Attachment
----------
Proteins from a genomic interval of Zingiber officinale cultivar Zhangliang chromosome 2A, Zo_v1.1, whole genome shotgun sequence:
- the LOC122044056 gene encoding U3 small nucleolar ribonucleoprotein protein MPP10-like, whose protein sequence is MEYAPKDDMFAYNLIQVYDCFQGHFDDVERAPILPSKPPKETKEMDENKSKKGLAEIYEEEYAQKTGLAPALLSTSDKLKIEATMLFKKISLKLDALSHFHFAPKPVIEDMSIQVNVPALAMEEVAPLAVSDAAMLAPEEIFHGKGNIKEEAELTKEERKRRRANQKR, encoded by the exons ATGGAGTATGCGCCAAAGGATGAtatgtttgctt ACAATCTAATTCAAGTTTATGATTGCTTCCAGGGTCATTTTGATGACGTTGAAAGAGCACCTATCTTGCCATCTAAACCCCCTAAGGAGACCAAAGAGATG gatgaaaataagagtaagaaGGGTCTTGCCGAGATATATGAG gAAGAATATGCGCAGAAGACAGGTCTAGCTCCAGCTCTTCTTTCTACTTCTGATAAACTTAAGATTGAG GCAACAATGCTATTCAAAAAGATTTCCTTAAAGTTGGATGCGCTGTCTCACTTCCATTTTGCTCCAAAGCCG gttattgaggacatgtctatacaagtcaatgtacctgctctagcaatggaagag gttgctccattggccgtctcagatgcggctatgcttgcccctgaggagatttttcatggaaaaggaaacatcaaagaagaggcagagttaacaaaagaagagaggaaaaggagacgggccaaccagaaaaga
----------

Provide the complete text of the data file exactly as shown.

Proteins from a genomic interval of Zingiber officinale cultivar Zhangliang chromosome 2A, Zo_v1.1, whole genome shotgun sequence:
- the LOC122044056 gene encoding U3 small nucleolar ribonucleoprotein protein MPP10-like, whose protein sequence is MEYAPKDDMFAYNLIQVYDCFQGHFDDVERAPILPSKPPKETKEMDENKSKKGLAEIYEEEYAQKTGLAPALLSTSDKLKIEATMLFKKISLKLDALSHFHFAPKPVIEDMSIQVNVPALAMEEVAPLAVSDAAMLAPEEIFHGKGNIKEEAELTKEERKRRRANQKR, encoded by the exons ATGGAGTATGCGCCAAAGGATGAtatgtttgctt ACAATCTAATTCAAGTTTATGATTGCTTCCAGGGTCATTTTGATGACGTTGAAAGAGCACCTATCTTGCCATCTAAACCCCCTAAGGAGACCAAAGAGATG gatgaaaataagagtaagaaGGGTCTTGCCGAGATATATGAG gAAGAATATGCGCAGAAGACAGGTCTAGCTCCAGCTCTTCTTTCTACTTCTGATAAACTTAAGATTGAG GCAACAATGCTATTCAAAAAGATTTCCTTAAAGTTGGATGCGCTGTCTCACTTCCATTTTGCTCCAAAGCCG gttattgaggacatgtctatacaagtcaatgtacctgctctagcaatggaagag gttgctccattggccgtctcagatgcggctatgcttgcccctgaggagatttttcatggaaaaggaaacatcaaagaagaggcagagttaacaaaagaagagaggaaaaggagacgggccaaccagaaaaga